The bad news has been confirmed by researchers from Scotland’s Heriot Watt University: watching romantic comedies is bad for our love lives. This validates the therapists who tell anecdotes about frustrated individuals coming in expecting to encounter in life a quasi-magical special person who will know their desires and feelings innately, without being told. We all know the familiar rom-com formula that has been an industry staple since the golden age of Hollywood: two people meet in the most novel of circumstance, they go through a phase of misunderstanding or mutual hostility before realizing how right they are for each other and achieving True Love. A successful template for a movie plot, yes, but as the researchers point out, it can distort our perception of reality and belie the hard work of communication and the development of trust and rapport that characterize successful relationships in reality. But people love their romantic movies! So what to do?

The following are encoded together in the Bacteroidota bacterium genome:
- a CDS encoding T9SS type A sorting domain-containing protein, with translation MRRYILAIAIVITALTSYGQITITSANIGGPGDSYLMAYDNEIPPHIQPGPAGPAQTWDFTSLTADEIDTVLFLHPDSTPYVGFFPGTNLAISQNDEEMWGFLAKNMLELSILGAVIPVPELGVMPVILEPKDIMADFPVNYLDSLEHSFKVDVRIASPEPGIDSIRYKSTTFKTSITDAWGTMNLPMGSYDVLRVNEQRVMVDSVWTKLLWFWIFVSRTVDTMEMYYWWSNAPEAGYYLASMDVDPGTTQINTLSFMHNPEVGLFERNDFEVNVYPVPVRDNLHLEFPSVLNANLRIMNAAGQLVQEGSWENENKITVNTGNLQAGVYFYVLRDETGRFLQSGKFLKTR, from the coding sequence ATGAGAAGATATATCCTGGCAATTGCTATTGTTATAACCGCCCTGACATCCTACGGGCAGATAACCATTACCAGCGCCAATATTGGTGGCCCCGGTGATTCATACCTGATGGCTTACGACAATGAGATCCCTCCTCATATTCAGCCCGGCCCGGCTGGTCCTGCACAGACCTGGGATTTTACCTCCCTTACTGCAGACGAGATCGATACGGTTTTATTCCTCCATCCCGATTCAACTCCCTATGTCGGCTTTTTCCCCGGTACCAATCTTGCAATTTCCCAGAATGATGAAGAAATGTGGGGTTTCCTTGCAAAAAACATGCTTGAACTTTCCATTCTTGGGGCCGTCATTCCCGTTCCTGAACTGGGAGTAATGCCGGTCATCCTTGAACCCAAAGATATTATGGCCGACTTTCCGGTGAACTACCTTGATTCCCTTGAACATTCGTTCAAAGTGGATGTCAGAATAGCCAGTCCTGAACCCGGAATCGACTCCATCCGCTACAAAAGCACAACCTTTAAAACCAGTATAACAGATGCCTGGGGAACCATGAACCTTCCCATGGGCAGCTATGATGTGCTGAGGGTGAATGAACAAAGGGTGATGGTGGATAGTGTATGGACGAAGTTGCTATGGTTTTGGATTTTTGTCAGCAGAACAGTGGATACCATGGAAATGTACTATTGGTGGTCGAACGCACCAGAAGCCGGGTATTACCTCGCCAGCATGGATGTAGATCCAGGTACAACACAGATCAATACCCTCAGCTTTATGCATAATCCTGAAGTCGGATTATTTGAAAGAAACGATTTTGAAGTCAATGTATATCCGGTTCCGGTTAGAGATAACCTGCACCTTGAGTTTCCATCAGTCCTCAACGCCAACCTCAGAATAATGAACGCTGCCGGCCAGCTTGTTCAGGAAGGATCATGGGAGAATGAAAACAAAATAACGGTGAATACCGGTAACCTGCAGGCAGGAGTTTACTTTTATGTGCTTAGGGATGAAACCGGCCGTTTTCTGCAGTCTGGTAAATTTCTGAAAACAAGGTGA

Perhaps this blogger can suggest to the Scottish researchers an antidote of sorts: 1977’s Annie Hall. In it, the protagonist, Alvy Singer, contemplates his failed relationship with the title character and we follow him through a series of remembrances in his attempt to make sense of it all. These vignettes aggregate to tell the story of a romance that follows an arc much more similar to real world relationships, but is nonetheless funny and ultimately heartbreaking.
Also, the guy who made it turned out to be a despicable deviant.
It’s really hard to watch this for the first time as someone who has great disdain for Woody Allen. The film is an easy, pleasant, enjoyable watch, but I couldn’t turn my brain off entirely to its creator. I found myself at times wishing we were seeing the film more through the eyes of Annie, played by Diane Keaton. Continue reading